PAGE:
Monday, October 21, 2013

Teaching Microeconomics: Complements and Substitutes

When teaching about factors that change demand, one of the items included in almost every introductory textbook is the price of a complement or substitute good.  Complements are used together like peanut butter and jelly or bicycle helmets and bicycles.  Substitutes are used instead of one another like Coke and Pepsi or driving and taking the bus.

We are taught the following:
1. When the price of a complement good rises, demand for the other good in the pair falls.  This is because a higher price of peanut butter will lead me to buy less peanut butter.  Therefore, I need less jelly to go with it.
2.  When the price of a substitute good rises, demand for the other good in the pair rises.  This is because a higher price of Coke leads me to buy less Coke.  Therefore, I need to drink more Pepsi to quench my thirst for soda.

The problem with the textbook presentation is:  The above stuff that we're taught assumes that the supply curve shifted to change the price (peanut butter got more expensive because there was a weak crop this year or Coke got more expensive because the price of high fructose corn syrup rose).  What if instead, peanut butter became more expensive because it was discovered that eating PB makes you live longer and that caused people to want more of it?  Wouldn't that lead to more PB&J sandwiches (therefore increasing demand for jelly)?  And what if Coke got more expensive because consumers decided that Pepsi is garbage and they'd rather drink "the real thing?"  That should lead to less Pepsi consumption.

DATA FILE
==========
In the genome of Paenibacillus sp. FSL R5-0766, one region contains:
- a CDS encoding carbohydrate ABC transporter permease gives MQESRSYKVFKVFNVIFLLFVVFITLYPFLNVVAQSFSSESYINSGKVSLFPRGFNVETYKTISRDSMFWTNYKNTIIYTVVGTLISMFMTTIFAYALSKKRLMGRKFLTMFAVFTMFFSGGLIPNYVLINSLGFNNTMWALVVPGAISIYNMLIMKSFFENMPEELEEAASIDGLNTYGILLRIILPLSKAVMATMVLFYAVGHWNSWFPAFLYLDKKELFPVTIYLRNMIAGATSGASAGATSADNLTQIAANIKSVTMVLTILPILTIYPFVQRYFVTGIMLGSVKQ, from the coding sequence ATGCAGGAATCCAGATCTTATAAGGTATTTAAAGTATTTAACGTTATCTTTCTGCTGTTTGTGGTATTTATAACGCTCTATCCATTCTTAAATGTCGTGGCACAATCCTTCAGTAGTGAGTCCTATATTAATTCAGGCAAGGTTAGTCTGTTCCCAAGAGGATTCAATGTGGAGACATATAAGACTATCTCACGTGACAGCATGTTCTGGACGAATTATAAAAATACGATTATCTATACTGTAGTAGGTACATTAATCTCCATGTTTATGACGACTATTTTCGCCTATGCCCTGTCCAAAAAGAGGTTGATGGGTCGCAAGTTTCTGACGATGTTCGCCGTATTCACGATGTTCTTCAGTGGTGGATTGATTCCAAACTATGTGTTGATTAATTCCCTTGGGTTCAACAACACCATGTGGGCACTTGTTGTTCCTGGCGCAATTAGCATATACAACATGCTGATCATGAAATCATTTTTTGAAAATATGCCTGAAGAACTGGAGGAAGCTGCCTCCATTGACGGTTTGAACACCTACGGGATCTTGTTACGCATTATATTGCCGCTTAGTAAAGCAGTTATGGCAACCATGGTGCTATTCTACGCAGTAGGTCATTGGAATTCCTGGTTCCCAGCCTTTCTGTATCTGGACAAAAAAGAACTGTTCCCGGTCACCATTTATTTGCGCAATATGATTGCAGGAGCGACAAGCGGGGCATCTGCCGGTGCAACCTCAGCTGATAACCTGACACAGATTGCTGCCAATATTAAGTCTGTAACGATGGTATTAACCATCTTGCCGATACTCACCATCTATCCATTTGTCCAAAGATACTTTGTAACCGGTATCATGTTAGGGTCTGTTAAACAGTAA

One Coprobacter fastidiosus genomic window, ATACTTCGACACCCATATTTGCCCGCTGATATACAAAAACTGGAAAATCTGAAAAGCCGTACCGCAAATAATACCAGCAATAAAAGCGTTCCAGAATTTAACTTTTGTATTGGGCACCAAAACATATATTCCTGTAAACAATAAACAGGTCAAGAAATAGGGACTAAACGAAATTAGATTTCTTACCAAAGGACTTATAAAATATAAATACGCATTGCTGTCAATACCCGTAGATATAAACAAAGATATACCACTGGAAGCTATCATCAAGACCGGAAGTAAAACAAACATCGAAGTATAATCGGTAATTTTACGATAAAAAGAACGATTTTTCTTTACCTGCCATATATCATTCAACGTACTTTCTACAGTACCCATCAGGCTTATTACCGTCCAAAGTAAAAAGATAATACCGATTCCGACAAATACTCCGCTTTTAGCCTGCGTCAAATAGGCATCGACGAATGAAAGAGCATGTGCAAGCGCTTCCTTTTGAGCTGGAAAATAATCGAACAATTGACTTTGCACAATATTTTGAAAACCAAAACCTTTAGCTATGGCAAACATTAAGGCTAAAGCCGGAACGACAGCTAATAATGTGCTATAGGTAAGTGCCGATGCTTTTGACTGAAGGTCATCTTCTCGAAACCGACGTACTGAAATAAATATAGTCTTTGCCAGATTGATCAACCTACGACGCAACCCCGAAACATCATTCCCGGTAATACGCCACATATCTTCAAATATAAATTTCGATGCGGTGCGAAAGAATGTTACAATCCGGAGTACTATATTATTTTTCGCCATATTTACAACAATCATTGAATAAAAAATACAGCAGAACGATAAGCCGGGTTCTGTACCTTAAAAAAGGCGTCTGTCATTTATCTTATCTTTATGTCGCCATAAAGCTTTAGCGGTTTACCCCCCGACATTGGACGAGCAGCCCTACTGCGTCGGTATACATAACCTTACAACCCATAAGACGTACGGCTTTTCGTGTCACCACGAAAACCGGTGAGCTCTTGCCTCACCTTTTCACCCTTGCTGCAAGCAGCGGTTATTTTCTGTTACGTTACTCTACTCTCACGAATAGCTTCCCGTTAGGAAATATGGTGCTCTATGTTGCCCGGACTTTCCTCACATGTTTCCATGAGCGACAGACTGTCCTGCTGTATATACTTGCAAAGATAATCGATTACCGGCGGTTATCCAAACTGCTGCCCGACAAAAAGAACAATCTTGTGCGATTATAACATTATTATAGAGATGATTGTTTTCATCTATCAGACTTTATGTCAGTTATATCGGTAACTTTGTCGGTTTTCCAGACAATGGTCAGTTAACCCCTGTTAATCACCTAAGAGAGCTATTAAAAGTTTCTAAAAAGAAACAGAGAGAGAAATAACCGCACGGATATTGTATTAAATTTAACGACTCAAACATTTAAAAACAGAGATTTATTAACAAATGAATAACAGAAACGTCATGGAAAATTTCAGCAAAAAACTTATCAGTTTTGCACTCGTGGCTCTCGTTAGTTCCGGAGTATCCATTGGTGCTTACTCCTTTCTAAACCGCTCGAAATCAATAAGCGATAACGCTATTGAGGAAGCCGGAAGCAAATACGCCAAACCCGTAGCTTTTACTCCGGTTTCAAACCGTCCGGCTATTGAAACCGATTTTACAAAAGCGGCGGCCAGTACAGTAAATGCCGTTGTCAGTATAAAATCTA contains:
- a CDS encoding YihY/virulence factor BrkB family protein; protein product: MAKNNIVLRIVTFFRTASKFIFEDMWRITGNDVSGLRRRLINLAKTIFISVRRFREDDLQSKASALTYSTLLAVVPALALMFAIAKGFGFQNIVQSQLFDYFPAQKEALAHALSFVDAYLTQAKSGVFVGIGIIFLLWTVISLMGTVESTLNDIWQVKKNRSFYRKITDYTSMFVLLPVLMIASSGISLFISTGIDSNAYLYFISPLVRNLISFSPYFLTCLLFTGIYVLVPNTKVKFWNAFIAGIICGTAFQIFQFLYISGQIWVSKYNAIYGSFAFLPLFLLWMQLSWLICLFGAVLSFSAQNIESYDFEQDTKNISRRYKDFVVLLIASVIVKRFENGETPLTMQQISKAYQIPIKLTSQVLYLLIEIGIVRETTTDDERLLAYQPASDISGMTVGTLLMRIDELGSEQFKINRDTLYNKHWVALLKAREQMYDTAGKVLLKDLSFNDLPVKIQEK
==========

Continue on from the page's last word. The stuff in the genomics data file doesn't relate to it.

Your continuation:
What we should really be teaching students is to think about the changes in the quantity demanded. In fact, the story always told with the price change is that a higher price leads to lower quantity demanded.  This is only true when that higher price is caused by a supply curve shift.  Why aren't we instructing students to think about what matters?

I gave a homework assignment with the following question:  Metal knives and ceramic knives are substitutes.  Show what happens in both markets when advertising causes consumers to buy ceramic knives.  The instructions read "for each of the problems below, you will want to begin each market in equilibrium then draw how each is affected by the scenario described.  It is assumed that everything else not mentioned in the question is held constant...write how price and quantity [in each market] were affected."  The correct answer is that demand for ceramic knives increases, causing an increase in the quantity of ceramic knives.  Since ceramic knives and metal knives are substitutes (you don't wield one in each hand), you are using more ceramic knives which leads to less of a need for metal knives thus reducing demand for metal knives.  Price and quantity of ceramic knives rise; price and quantity of metal knives fall.

Note:  I give credit to N. Rosario for first bringing this idea to my attention by asking a question while enrolled as a student in my class.  He mentioned the demand curve shifting and I agreed with what he said.  I looked through numerous textbooks and always found that the textbook presentation dealt with supply curve shifters as the reason for the initial price change.


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